The question you asked, how to find the number of decimal digits in a number stored in binary floating-point, is meaningless. The number 7.1 has two decimal digits, however its approximate floating-point representation doesn't use decimal digits at all. To preserve the number of decimal digits, you'd need some decimal representation, not the C++ double data type.

Of course, all of this is applicable only to double, per the question title. Your code snippet doesn't actually use double.

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That's true ... if the OP wants to count the number of digits in an integral value, s/he will have to take into consideration the max value his/her data type can handle. – Will Dec 2 '10 at 18:45

You are running past the unsigned 32-bit boundary ... your number of 11 digits or more exceeds 0xFFFFFFFF, and so wraps around.

You need to use either unsigned long long or double for your number1 variable:

#include <iostream>
#include <cstdlib>
#include <cmath>

main ( int argc, char * argv[] )
  unsigned long long num; // or double, but note comments below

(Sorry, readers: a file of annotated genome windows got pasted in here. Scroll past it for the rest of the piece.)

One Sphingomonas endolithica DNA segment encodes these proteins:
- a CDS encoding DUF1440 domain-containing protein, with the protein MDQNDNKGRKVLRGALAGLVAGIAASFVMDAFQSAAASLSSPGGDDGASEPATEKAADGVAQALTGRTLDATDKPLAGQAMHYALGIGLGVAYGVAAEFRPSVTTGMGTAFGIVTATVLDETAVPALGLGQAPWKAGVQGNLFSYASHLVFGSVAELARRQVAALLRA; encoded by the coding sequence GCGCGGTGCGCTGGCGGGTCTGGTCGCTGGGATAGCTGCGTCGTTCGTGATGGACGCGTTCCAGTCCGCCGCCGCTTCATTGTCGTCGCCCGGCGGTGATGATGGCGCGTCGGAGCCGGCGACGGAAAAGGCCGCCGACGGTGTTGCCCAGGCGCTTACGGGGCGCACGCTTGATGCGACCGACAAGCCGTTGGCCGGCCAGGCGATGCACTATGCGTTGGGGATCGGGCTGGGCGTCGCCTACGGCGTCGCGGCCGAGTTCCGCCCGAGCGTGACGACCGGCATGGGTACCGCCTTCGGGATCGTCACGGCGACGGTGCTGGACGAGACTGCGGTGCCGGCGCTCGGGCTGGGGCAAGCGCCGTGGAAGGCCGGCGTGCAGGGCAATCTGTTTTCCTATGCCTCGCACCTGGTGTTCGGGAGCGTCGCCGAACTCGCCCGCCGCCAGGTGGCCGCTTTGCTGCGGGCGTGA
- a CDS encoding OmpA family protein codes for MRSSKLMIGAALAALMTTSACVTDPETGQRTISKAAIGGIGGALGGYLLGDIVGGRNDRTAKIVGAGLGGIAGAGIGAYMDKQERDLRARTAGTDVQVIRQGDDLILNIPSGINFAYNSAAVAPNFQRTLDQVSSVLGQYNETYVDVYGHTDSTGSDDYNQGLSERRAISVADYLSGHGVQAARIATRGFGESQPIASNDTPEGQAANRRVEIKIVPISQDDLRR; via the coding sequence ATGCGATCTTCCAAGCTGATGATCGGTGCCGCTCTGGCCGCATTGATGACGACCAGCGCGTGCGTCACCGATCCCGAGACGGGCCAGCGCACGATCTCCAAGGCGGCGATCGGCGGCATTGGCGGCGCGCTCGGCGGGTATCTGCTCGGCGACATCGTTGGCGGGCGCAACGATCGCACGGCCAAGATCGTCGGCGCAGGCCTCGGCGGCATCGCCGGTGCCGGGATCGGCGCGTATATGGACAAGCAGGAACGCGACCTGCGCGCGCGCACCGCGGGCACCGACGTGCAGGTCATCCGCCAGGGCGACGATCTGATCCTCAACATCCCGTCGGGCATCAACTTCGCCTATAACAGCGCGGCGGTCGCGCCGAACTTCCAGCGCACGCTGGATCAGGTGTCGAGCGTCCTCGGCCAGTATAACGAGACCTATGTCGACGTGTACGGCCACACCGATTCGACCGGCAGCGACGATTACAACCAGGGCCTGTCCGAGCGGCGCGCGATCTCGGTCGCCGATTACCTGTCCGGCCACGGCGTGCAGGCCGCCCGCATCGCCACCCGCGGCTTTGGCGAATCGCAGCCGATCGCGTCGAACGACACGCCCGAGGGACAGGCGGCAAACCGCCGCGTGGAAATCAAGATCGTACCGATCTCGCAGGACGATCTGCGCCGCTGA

std::cin >> num;
  std::cout << "Number of digits in " << num << " is " << ( (int) std::log10 ( num ) + 1 ) << std::endl;
  return 0;

Those large numbers will print in scientific notation by default when you send them to std::cout if you choose to use double as your data type, so you would want to throw some formatting in there. If you use an unsigned long long instead, they will print as they were entered, but you have to be sure that your platform supports unsigned long long.

EDIT: As mentioned by others, use of floating point values has other implications to consider, and is most likely not what you are ultimately trying to achieve. AFAIK, the integral type on a platform that yields the largest positive value is unsigned long long, so depending on the values you are looking to work with, see if that is available to you for use.